Printed on Tuesday January 24, 2012 as: Drowned man found in Barton Creek

The UT business student who fell from his apartment balcony Monday night is one of at least four students who have died from fall-related injuries since 2006.

Richard Holland of Plano was pronounced dead at the University Medical Center Brackenridge after falling from his fifth-floor balcony at The Block apartments on Pearl Street, according to the Austin Police Department. Unlike the deaths of former students Tyler Cross in 2006, Daniel Toole in 2007 and Maximiliano Rodriguez in 2010, Holland’s friends said they do not believe alcohol or drugs were related to the accident. APD could not comment on whether or not there was alcohol at the scene.

According to previous Daily Texan news coverage, toxicology reports found Cross had a blood alcohol level of .19 when he fell from his fifth-floor balcony at University Towers. Rodriguez had a blood alcohol level of more than three times the legal limit when he fell from the fifth-floor of the Jefferson 26 apartments.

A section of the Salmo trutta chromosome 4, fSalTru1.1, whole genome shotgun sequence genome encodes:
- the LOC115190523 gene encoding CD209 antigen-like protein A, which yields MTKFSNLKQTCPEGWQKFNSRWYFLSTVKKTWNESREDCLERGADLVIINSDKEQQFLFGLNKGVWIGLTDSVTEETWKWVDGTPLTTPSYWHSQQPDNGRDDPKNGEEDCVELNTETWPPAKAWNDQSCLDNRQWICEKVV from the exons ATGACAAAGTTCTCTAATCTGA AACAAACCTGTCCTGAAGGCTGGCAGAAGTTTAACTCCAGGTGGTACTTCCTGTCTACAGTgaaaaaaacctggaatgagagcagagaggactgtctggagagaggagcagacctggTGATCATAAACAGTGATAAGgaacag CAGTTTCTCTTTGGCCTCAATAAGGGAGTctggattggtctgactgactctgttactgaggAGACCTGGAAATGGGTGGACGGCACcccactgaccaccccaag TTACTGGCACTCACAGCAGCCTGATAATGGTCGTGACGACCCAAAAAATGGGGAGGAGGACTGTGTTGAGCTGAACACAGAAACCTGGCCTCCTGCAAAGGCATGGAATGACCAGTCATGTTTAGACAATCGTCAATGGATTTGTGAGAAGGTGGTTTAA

Medical examiners found traces of LSD and marijuana in the body of Toole, who also fell from the fifth-floor balcony of his Goodall-Wooten dormitory.

Sarah Scott, chief administrative officer for the Travis County Medical Examiner’s Office, said an autopsy was conducted on Holland’s body Tuesday and examiners are currently processing the results. Scott said toxicology reports on the body will not be available for four to six weeks.

“Sometimes, when there is an obvious case of an injury, such as blunt force trauma, we’ll go ahead and assign a cause of death because the cause will be the same regardless of the toxicology report,” Scott said. “A toxicology report will tell us what kind of substances were in the individual’s blood stream and an alcohol presence will be confirmed or eliminated from the report.”